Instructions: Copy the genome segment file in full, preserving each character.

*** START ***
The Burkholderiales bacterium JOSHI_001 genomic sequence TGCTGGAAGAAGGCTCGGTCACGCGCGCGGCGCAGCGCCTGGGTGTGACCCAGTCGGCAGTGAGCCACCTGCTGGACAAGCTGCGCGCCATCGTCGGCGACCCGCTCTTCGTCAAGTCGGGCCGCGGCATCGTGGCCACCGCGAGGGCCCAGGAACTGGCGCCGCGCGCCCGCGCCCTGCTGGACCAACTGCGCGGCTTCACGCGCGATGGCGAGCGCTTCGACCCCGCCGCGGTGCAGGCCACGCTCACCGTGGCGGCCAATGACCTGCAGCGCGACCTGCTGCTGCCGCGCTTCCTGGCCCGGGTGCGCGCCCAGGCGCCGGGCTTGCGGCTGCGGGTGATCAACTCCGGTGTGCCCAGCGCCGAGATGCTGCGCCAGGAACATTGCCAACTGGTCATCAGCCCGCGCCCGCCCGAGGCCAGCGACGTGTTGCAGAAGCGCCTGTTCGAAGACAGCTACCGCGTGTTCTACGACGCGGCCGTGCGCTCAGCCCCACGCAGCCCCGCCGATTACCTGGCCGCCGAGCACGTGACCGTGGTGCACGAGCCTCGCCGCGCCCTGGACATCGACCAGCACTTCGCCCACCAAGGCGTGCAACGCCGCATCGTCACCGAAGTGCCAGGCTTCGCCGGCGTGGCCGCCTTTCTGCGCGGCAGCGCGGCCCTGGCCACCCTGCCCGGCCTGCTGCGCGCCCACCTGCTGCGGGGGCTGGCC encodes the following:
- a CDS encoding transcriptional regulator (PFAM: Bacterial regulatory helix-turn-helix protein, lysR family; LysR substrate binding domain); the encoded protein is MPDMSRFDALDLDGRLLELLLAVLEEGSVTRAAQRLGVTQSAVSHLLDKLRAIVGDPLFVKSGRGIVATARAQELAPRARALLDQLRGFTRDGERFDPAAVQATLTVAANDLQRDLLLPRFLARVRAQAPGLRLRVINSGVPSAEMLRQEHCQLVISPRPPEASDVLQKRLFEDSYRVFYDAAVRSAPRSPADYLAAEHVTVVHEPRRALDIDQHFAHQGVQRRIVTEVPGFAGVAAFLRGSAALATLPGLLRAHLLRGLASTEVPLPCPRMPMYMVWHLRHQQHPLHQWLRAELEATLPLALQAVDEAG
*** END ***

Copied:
The Burkholderiales bacterium JOSHI_001 genomic sequence TGCTGGAAGAAGGCTCGGTCACGCGCGCGGCGCAGCGCCTGGGTGTGACCCAGTCGGCAGTGAGCCACCTGCTGGACAAGCTGCGCGCCATCGTCGGCGACCCGCTCTTCGTCAAGTCGGGCCGCGGCATCGTGGCCACCGCGAGGGCCCAGGAACTGGCGCCGCGCGCCCGCGCCCTGCTGGACCAACTGCGCGGCTTCACGCGCGATGGCGAGCGCTTCGACCCCGCCGCGGTGCAGGCCACGCTCACCGTGGCGGCCAATGACCTGCAGCGCGACCTGCTGCTGCCGCGCTTCCTGGCCCGGGTGCGCGCCCAGGCGCCGGGCTTGCGGCTGCGGGTGATCAACTCCGGTGTGCCCAGCGCCGAGATGCTGCGCCAGGAACATTGCCAACTGGTCATCAGCCCGCGCCCGCCCGAGGCCAGCGACGTGTTGCAGAAGCGCCTGTTCGAAGACAGCTACCGCGTGTTCTACGACGCGGCCGTGCGCTCAGCCCCACGCAGCCCCGCCGATTACCTGGCCGCCGAGCACGTGACCGTGGTGCACGAGCCTCGCCGCGCCCTGGACATCGACCAGCACTTCGCCCACCAAGGCGTGCAACGCCGCATCGTCACCGAAGTGCCAGGCTTCGCCGGCGTGGCCGCCTTTCTGCGCGGCAGCGCGGCCCTGGCCACCCTGCCCGGCCTGCTGCGCGCCCACCTGCTGCGGGGGCTGGCC encodes the following:
- a CDS encoding transcriptional regulator (PFAM: Bacterial regulatory helix-turn-helix protein, lysR family; LysR substrate binding domain); the encoded protein is MPDMSRFDALDLDGRLLELLLAVLEEGSVTRAAQRLGVTQSAVSHLLDKLRAIVGDPLFVKSGRGIVATARAQELAPRARALLDQLRGFTRDGERFDPAAVQATLTVAANDLQRDLLLPRFLARVRAQAPGLRLRVINSGVPSAEMLRQEHCQLVISPRPPEASDVLQKRLFEDSYRVFYDAAVRSAPRSPADYLAAEHVTVVHEPRRALDIDQHFAHQGVQRRIVTEVPGFAGVAAFLRGSAALATLPGLLRAHLLRGLASTEVPLPCPRMPMYMVWHLRHQQHPLHQWLRAELEATLPLALQAVDEAG